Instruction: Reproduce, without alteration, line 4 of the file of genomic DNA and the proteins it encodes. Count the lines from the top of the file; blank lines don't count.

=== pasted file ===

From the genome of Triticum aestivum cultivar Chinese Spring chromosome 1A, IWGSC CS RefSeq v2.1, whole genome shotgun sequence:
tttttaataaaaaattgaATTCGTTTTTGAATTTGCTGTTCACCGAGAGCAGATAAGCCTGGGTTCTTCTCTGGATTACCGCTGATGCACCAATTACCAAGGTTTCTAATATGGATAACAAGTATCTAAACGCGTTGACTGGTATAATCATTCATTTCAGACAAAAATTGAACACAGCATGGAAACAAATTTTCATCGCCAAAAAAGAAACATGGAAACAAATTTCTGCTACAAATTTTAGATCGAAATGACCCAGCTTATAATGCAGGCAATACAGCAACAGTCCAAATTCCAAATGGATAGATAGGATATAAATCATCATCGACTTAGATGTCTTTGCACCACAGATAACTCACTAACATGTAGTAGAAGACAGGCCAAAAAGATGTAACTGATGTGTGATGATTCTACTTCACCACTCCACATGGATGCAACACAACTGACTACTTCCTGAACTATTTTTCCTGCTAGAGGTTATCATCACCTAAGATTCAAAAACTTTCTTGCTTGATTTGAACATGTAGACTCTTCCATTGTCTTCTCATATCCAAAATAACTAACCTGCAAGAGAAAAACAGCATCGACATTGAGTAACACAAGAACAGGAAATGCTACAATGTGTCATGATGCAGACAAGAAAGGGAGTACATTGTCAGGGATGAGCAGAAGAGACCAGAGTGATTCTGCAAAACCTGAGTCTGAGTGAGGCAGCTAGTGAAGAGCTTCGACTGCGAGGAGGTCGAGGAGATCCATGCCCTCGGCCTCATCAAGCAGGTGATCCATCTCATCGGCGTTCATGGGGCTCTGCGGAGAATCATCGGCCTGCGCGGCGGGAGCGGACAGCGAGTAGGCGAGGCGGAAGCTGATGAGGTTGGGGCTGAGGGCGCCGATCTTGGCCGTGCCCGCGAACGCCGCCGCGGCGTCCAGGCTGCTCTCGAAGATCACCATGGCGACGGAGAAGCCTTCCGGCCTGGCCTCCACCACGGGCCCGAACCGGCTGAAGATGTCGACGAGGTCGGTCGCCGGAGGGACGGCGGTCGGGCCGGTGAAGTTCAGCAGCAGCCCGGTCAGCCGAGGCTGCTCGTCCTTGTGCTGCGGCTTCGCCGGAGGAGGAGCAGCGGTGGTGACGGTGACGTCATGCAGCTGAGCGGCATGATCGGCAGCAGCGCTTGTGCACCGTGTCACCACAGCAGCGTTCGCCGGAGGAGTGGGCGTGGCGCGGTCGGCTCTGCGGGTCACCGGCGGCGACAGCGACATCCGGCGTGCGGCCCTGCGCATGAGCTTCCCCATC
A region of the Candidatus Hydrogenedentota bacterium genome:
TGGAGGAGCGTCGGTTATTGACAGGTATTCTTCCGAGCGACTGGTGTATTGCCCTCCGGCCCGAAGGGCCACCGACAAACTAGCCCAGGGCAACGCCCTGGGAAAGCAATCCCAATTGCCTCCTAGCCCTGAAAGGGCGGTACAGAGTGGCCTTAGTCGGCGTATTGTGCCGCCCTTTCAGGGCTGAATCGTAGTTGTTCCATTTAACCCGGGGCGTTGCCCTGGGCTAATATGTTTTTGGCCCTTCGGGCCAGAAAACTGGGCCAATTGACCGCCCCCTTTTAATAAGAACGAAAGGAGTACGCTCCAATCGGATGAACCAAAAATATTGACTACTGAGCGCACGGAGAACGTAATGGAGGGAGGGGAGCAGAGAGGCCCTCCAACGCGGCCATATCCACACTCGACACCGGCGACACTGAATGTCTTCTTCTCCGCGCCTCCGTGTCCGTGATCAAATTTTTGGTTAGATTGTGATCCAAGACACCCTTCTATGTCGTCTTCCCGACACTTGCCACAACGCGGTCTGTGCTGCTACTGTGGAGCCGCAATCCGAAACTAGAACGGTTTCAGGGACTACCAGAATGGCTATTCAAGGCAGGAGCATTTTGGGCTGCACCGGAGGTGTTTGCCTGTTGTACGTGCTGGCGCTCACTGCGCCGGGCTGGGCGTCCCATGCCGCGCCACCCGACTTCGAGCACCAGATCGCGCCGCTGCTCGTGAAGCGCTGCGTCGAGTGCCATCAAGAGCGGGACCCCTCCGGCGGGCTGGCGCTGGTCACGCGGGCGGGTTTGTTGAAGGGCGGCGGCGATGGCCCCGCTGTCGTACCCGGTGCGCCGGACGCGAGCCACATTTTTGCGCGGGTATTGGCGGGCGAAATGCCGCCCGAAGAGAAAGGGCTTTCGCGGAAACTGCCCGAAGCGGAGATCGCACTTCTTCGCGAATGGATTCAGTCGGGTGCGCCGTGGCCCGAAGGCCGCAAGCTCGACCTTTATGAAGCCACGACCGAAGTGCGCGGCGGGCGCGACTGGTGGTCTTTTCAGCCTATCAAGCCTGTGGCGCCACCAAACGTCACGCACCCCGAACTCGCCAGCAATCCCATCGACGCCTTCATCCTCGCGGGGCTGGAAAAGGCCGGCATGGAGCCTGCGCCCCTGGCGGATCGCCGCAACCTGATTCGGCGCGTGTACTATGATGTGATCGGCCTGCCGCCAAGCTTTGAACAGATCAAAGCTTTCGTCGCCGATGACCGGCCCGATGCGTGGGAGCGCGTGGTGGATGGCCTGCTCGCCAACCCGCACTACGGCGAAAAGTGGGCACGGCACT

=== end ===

TGGAGGAGCGTCGGTTATTGACAGGTATTCTTCCGAGCGACTGGTGTATTGCCCTCCGGCCCGAAGGGCCACCGACAAACTAGCCCAGGGCAACGCCCTGGGAAAGCAATCCCAATTGCCTCCTAGCCCTGAAAGGGCGGTACAGAGTGGCCTTAGTCGGCGTATTGTGCCGCCCTTTCAGGGCTGAATCGTAGTTGTTCCATTTAACCCGGGGCGTTGCCCTGGGCTAATATGTTTTTGGCCCTTCGGGCCAGAAAACTGGGCCAATTGACCGCCCCCTTTTAATAAGAACGAAAGGAGTACGCTCCAATCGGATGAACCAAAAATATTGACTACTGAGCGCACGGAGAACGTAATGGAGGGAGGGGAGCAGAGAGGCCCTCCAACGCGGCCATATCCACACTCGACACCGGCGACACTGAATGTCTTCTTCTCCGCGCCTCCGTGTCCGTGATCAAATTTTTGGTTAGATTGTGATCCAAGACACCCTTCTATGTCGTCTTCCCGACACTTGCCACAACGCGGTCTGTGCTGCTACTGTGGAGCCGCAATCCGAAACTAGAACGGTTTCAGGGACTACCAGAATGGCTATTCAAGGCAGGAGCATTTTGGGCTGCACCGGAGGTGTTTGCCTGTTGTACGTGCTGGCGCTCACTGCGCCGGGCTGGGCGTCCCATGCCGCGCCACCCGACTTCGAGCACCAGATCGCGCCGCTGCTCGTGAAGCGCTGCGTCGAGTGCCATCAAGAGCGGGACCCCTCCGGCGGGCTGGCGCTGGTCACGCGGGCGGGTTTGTTGAAGGGCGGCGGCGATGGCCCCGCTGTCGTACCCGGTGCGCCGGACGCGAGCCACATTTTTGCGCGGGTATTGGCGGGCGAAATGCCGCCCGAAGAGAAAGGGCTTTCGCGGAAACTGCCCGAAGCGGAGATCGCACTTCTTCGCGAATGGATTCAGTCGGGTGCGCCGTGGCCCGAAGGCCGCAAGCTCGACCTTTATGAAGCCACGACCGAAGTGCGCGGCGGGCGCGACTGGTGGTCTTTTCAGCCTATCAAGCCTGTGGCGCCACCAAACGTCACGCACCCCGAACTCGCCAGCAATCCCATCGACGCCTTCATCCTCGCGGGGCTGGAAAAGGCCGGCATGGAGCCTGCGCCCCTGGCGGATCGCCGCAACCTGATTCGGCGCGTGTACTATGATGTGATCGGCCTGCCGCCAAGCTTTGAACAGATCAAAGCTTTCGTCGCCGATGACCGGCCCGATGCGTGGGAGCGCGTGGTGGATGGCCTGCTCGCCAACCCGCACTACGGCGAAAAGTGGGCACGGCACT